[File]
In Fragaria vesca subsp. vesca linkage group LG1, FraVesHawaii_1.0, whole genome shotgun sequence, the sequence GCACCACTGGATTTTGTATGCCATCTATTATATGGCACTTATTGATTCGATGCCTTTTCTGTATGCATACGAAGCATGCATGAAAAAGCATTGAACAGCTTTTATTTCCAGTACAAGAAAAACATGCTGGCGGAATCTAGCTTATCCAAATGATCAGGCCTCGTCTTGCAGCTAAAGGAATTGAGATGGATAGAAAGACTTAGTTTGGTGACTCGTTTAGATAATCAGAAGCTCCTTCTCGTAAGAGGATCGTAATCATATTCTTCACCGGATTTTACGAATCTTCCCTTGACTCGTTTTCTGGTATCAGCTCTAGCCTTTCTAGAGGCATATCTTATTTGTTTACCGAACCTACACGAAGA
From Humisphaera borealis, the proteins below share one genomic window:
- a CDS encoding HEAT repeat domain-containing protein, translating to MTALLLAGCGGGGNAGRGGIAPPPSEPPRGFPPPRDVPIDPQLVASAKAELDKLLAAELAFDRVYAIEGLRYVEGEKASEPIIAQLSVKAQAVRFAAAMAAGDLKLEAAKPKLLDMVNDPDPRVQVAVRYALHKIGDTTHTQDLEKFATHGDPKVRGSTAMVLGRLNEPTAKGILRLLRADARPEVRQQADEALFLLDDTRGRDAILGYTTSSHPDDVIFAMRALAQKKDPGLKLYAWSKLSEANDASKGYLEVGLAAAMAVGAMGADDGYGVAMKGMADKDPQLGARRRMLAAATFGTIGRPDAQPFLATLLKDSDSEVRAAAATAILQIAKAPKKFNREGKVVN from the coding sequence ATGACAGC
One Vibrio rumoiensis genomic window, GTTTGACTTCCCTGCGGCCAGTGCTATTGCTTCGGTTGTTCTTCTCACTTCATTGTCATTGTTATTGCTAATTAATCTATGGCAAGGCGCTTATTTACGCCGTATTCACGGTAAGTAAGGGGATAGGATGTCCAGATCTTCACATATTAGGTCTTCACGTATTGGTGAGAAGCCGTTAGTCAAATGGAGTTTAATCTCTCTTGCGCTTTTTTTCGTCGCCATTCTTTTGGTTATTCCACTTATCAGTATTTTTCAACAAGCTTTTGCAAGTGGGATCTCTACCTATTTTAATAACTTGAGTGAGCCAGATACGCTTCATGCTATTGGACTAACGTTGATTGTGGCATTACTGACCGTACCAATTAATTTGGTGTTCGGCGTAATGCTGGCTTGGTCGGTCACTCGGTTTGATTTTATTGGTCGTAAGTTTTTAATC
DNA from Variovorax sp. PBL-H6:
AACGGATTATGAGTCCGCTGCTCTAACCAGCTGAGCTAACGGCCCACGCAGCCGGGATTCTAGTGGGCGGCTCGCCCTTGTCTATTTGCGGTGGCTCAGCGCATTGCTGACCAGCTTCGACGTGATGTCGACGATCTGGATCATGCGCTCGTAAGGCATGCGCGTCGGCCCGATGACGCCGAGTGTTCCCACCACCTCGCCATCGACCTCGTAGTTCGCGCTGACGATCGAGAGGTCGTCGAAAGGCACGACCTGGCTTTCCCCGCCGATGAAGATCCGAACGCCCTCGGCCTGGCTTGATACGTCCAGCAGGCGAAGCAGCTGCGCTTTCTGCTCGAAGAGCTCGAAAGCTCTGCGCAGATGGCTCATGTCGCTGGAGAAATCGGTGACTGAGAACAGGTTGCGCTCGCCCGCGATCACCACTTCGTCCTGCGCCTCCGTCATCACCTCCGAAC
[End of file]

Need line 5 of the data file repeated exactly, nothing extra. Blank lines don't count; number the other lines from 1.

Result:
DNA from Variovorax sp. PBL-H6: